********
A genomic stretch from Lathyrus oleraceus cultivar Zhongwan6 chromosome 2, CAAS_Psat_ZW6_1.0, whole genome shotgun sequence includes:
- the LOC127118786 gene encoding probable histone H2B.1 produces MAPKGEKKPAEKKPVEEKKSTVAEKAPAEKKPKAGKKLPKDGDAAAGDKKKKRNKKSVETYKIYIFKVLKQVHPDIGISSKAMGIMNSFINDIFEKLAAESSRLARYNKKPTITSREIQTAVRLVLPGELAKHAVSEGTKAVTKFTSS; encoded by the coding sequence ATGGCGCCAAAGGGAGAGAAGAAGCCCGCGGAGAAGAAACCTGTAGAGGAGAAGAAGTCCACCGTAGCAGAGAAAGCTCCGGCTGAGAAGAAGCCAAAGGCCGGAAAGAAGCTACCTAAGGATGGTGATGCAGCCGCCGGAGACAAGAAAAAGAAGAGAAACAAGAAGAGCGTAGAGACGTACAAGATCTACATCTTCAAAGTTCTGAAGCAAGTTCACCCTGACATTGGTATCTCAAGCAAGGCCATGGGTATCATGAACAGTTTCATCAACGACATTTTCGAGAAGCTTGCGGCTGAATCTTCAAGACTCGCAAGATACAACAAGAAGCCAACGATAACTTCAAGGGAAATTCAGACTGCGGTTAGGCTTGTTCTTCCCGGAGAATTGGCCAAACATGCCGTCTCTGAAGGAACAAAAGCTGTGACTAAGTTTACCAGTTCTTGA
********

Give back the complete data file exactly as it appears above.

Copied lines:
A genomic stretch from Lathyrus oleraceus cultivar Zhongwan6 chromosome 2, CAAS_Psat_ZW6_1.0, whole genome shotgun sequence includes:
- the LOC127118786 gene encoding probable histone H2B.1 produces MAPKGEKKPAEKKPVEEKKSTVAEKAPAEKKPKAGKKLPKDGDAAAGDKKKKRNKKSVETYKIYIFKVLKQVHPDIGISSKAMGIMNSFINDIFEKLAAESSRLARYNKKPTITSREIQTAVRLVLPGELAKHAVSEGTKAVTKFTSS; encoded by the coding sequence ATGGCGCCAAAGGGAGAGAAGAAGCCCGCGGAGAAGAAACCTGTAGAGGAGAAGAAGTCCACCGTAGCAGAGAAAGCTCCGGCTGAGAAGAAGCCAAAGGCCGGAAAGAAGCTACCTAAGGATGGTGATGCAGCCGCCGGAGACAAGAAAAAGAAGAGAAACAAGAAGAGCGTAGAGACGTACAAGATCTACATCTTCAAAGTTCTGAAGCAAGTTCACCCTGACATTGGTATCTCAAGCAAGGCCATGGGTATCATGAACAGTTTCATCAACGACATTTTCGAGAAGCTTGCGGCTGAATCTTCAAGACTCGCAAGATACAACAAGAAGCCAACGATAACTTCAAGGGAAATTCAGACTGCGGTTAGGCTTGTTCTTCCCGGAGAATTGGCCAAACATGCCGTCTCTGAAGGAACAAAAGCTGTGACTAAGTTTACCAGTTCTTGA